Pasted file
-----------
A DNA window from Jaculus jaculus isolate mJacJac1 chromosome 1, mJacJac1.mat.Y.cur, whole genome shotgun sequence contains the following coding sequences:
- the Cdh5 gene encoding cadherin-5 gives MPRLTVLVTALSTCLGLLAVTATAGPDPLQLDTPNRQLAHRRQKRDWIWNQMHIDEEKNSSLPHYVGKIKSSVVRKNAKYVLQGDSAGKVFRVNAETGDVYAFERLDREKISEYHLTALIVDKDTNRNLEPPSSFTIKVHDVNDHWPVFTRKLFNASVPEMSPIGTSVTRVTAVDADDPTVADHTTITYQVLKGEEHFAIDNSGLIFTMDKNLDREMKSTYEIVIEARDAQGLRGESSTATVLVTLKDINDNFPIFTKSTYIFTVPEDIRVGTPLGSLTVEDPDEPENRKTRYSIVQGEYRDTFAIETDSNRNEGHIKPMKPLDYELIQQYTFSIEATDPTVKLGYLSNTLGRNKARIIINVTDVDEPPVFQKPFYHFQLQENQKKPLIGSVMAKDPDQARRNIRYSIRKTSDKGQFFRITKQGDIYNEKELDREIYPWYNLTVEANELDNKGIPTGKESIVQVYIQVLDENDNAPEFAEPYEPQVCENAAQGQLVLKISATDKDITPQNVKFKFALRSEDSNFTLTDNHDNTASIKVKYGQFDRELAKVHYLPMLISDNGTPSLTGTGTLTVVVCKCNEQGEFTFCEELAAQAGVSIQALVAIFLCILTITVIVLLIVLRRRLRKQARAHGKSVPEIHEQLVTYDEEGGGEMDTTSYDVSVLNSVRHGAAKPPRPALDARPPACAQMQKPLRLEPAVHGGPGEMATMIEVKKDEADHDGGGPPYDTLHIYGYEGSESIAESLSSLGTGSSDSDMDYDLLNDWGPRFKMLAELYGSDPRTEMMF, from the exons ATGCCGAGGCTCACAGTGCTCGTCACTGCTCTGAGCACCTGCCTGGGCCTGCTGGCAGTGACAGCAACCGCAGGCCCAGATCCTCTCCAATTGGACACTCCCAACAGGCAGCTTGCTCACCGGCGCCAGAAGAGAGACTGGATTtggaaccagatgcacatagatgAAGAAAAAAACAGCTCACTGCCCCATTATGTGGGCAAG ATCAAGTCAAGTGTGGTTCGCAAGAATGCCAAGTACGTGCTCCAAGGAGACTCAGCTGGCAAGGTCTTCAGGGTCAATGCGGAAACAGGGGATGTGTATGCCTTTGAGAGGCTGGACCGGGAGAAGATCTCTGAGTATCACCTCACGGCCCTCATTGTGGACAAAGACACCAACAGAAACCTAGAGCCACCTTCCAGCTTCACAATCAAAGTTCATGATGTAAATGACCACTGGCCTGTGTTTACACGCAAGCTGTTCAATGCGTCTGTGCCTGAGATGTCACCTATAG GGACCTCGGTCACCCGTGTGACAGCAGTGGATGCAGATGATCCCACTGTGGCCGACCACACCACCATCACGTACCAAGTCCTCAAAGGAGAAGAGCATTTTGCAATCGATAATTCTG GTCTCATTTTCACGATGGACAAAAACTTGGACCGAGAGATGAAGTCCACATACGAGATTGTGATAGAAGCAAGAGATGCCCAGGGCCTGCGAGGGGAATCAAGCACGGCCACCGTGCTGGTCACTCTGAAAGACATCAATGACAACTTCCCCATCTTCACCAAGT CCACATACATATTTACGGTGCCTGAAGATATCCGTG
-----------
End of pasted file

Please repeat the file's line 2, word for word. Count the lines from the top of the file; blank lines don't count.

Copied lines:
- the Cdh5 gene encoding cadherin-5 gives MPRLTVLVTALSTCLGLLAVTATAGPDPLQLDTPNRQLAHRRQKRDWIWNQMHIDEEKNSSLPHYVGKIKSSVVRKNAKYVLQGDSAGKVFRVNAETGDVYAFERLDREKISEYHLTALIVDKDTNRNLEPPSSFTIKVHDVNDHWPVFTRKLFNASVPEMSPIGTSVTRVTAVDADDPTVADHTTITYQVLKGEEHFAIDNSGLIFTMDKNLDREMKSTYEIVIEARDAQGLRGESSTATVLVTLKDINDNFPIFTKSTYIFTVPEDIRVGTPLGSLTVEDPDEPENRKTRYSIVQGEYRDTFAIETDSNRNEGHIKPMKPLDYELIQQYTFSIEATDPTVKLGYLSNTLGRNKARIIINVTDVDEPPVFQKPFYHFQLQENQKKPLIGSVMAKDPDQARRNIRYSIRKTSDKGQFFRITKQGDIYNEKELDREIYPWYNLTVEANELDNKGIPTGKESIVQVYIQVLDENDNAPEFAEPYEPQVCENAAQGQLVLKISATDKDITPQNVKFKFALRSEDSNFTLTDNHDNTASIKVKYGQFDRELAKVHYLPMLISDNGTPSLTGTGTLTVVVCKCNEQGEFTFCEELAAQAGVSIQALVAIFLCILTITVIVLLIVLRRRLRKQARAHGKSVPEIHEQLVTYDEEGGGEMDTTSYDVSVLNSVRHGAAKPPRPALDARPPACAQMQKPLRLEPAVHGGPGEMATMIEVKKDEADHDGGGPPYDTLHIYGYEGSESIAESLSSLGTGSSDSDMDYDLLNDWGPRFKMLAELYGSDPRTEMMF, from the exons ATGCCGAGGCTCACAGTGCTCGTCACTGCTCTGAGCACCTGCCTGGGCCTGCTGGCAGTGACAGCAACCGCAGGCCCAGATCCTCTCCAATTGGACACTCCCAACAGGCAGCTTGCTCACCGGCGCCAGAAGAGAGACTGGATTtggaaccagatgcacatagatgAAGAAAAAAACAGCTCACTGCCCCATTATGTGGGCAAG ATCAAGTCAAGTGTGGTTCGCAAGAATGCCAAGTACGTGCTCCAAGGAGACTCAGCTGGCAAGGTCTTCAGGGTCAATGCGGAAACAGGGGATGTGTATGCCTTTGAGAGGCTGGACCGGGAGAAGATCTCTGAGTATCACCTCACGGCCCTCATTGTGGACAAAGACACCAACAGAAACCTAGAGCCACCTTCCAGCTTCACAATCAAAGTTCATGATGTAAATGACCACTGGCCTGTGTTTACACGCAAGCTGTTCAATGCGTCTGTGCCTGAGATGTCACCTATAG GGACCTCGGTCACCCGTGTGACAGCAGTGGATGCAGATGATCCCACTGTGGCCGACCACACCACCATCACGTACCAAGTCCTCAAAGGAGAAGAGCATTTTGCAATCGATAATTCTG GTCTCATTTTCACGATGGACAAAAACTTGGACCGAGAGATGAAGTCCACATACGAGATTGTGATAGAAGCAAGAGATGCCCAGGGCCTGCGAGGGGAATCAAGCACGGCCACCGTGCTGGTCACTCTGAAAGACATCAATGACAACTTCCCCATCTTCACCAAGT CCACATACATATTTACGGTGCCTGAAGATATCCGTG